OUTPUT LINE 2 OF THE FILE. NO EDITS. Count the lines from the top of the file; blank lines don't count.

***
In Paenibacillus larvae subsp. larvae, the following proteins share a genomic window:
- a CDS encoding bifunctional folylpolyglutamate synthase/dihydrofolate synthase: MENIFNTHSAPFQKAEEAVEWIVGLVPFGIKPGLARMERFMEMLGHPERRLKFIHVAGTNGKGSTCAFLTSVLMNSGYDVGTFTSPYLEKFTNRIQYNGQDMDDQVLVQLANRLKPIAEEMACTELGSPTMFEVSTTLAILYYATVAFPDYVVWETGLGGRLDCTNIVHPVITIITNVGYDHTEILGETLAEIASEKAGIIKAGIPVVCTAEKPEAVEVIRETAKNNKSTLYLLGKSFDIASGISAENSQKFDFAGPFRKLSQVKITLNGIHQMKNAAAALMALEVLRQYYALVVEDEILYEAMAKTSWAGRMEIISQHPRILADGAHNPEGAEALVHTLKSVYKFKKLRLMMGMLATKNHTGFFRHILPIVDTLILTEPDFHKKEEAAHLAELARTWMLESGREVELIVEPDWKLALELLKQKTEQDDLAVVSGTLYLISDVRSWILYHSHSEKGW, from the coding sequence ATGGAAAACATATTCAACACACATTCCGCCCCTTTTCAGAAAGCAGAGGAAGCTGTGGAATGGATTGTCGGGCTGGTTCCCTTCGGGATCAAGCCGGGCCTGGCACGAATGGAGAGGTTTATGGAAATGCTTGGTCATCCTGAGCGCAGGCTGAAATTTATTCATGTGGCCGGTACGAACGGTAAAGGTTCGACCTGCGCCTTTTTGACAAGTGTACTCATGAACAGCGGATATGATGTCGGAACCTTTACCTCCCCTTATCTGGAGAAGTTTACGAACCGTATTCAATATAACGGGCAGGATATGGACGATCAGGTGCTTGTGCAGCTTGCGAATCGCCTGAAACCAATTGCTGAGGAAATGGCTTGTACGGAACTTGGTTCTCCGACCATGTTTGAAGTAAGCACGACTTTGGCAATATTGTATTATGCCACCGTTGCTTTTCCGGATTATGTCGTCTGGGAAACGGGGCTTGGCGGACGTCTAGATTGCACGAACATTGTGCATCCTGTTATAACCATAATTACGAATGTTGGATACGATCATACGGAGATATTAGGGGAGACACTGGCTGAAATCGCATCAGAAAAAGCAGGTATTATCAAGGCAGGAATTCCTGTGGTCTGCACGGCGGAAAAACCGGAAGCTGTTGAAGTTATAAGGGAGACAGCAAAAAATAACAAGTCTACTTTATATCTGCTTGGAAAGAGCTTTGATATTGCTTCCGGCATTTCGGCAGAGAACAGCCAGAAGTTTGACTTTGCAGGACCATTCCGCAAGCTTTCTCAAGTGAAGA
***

- a CDS encoding bifunctional folylpolyglutamate synthase/dihydrofolate synthase: MENIFNTHSAPFQKAEEAVEWIVGLVPFGIKPGLARMERFMEMLGHPERRLKFIHVAGTNGKGSTCAFLTSVLMNSGYDVGTFTSPYLEKFTNRIQYNGQDMDDQVLVQLANRLKPIAEEMACTELGSPTMFEVSTTLAILYYATVAFPDYVVWETGLGGRLDCTNIVHPVITIITNVGYDHTEILGETLAEIASEKAGIIKAGIPVVCTAEKPEAVEVIRETAKNNKSTLYLLGKSFDIASGISAENSQKFDFAGPFRKLSQVKITLNGIHQMKNAAAALMALEVLRQYYALVVEDEILYEAMAKTSWAGRMEIISQHPRILADGAHNPEGAEALVHTLKSVYKFKKLRLMMGMLATKNHTGFFRHILPIVDTLILTEPDFHKKEEAAHLAELARTWMLESGREVELIVEPDWKLALELLKQKTEQDDLAVVSGTLYLISDVRSWILYHSHSEKGW, from the coding sequence ATGGAAAACATATTCAACACACATTCCGCCCCTTTTCAGAAAGCAGAGGAAGCTGTGGAATGGATTGTCGGGCTGGTTCCCTTCGGGATCAAGCCGGGCCTGGCACGAATGGAGAGGTTTATGGAAATGCTTGGTCATCCTGAGCGCAGGCTGAAATTTATTCATGTGGCCGGTACGAACGGTAAAGGTTCGACCTGCGCCTTTTTGACAAGTGTACTCATGAACAGCGGATATGATGTCGGAACCTTTACCTCCCCTTATCTGGAGAAGTTTACGAACCGTATTCAATATAACGGGCAGGATATGGACGATCAGGTGCTTGTGCAGCTTGCGAATCGCCTGAAACCAATTGCTGAGGAAATGGCTTGTACGGAACTTGGTTCTCCGACCATGTTTGAAGTAAGCACGACTTTGGCAATATTGTATTATGCCACCGTTGCTTTTCCGGATTATGTCGTCTGGGAAACGGGGCTTGGCGGACGTCTAGATTGCACGAACATTGTGCATCCTGTTATAACCATAATTACGAATGTTGGATACGATCATACGGAGATATTAGGGGAGACACTGGCTGAAATCGCATCAGAAAAAGCAGGTATTATCAAGGCAGGAATTCCTGTGGTCTGCACGGCGGAAAAACCGGAAGCTGTTGAAGTTATAAGGGAGACAGCAAAAAATAACAAGTCTACTTTATATCTGCTTGGAAAGAGCTTTGATATTGCTTCCGGCATTTCGGCAGAGAACAGCCAGAAGTTTGACTTTGCAGGACCATTCCGCAAGCTTTCTCAAGTGAAGA